June 12, 2010
“Life is a shipwreck but we must not forget to sing in the lifeboats.” ~Voltaire
Most people are familiar with the Holocaust and the genocide of Hussein. The Killing Fields was a movie depicting the torture and slaughter of one million Cambodians. Why did I choose such graphic horrors to open this post? Stiff Person Syndrome, as with any disabling neurological disorder, is an horrific diagnosis, sometimes a living death by choice. Negativity, anger, and bitterness become embraced attitudes of entitlement–an emotional death.
I experience occasional bouts of negativity in the natural grieving process of what I have physically lost to SPS. I choose not to dwell there. I can’t carry a tune, but I try to be one who sings in the lifeboat. Stiff Person Syndrome is the dictator, but I have found some support groups to be ‘killing fields.’ Negativity, blame, anger, and pity are encouraged and justified. By choice, many die an emotional death cheered on by comrades of commiseration. Victimology is a black swampy quagmire, sucking each step with defeat, drowning in self-pity.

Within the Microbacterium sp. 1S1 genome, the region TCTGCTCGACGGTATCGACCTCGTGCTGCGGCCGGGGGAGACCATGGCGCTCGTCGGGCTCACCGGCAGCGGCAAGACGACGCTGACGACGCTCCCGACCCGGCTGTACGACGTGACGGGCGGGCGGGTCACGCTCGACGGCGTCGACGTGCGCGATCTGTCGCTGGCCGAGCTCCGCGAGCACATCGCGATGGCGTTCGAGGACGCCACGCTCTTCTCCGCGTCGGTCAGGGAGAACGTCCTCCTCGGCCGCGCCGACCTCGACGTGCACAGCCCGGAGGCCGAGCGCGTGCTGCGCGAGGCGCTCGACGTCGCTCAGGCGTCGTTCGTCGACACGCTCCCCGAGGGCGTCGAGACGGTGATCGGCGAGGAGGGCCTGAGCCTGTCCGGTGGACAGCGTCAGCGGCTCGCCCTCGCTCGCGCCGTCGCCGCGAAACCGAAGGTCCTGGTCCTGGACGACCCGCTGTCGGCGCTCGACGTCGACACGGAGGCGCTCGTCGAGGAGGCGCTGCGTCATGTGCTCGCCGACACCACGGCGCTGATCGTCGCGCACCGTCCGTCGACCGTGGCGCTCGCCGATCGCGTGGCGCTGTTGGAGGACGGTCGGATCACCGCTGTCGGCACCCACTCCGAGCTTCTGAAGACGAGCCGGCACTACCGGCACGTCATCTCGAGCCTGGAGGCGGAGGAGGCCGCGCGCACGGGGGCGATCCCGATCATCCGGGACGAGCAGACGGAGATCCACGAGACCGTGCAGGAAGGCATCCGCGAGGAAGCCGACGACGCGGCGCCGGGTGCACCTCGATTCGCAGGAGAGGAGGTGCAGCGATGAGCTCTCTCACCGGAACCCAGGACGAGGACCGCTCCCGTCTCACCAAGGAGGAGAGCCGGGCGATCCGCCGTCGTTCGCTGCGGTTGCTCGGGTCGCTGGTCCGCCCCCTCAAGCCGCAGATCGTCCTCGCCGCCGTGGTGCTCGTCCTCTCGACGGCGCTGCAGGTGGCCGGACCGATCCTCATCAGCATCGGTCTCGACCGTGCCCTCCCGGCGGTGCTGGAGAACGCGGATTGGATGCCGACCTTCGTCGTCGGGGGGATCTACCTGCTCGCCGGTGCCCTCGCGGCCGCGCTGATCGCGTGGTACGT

I understand the necessary need to grieve. Many individuals with SPS have been an encouragement and inspiration to me, conquerors, not conquered. Under some of the syndrome’s worst conditions, I hear them singing in the lifeboat.
“Oh, my friend,it’s not what they take away from you that counts. It’s what you do with what you have left.” ~Hubert Humphrey
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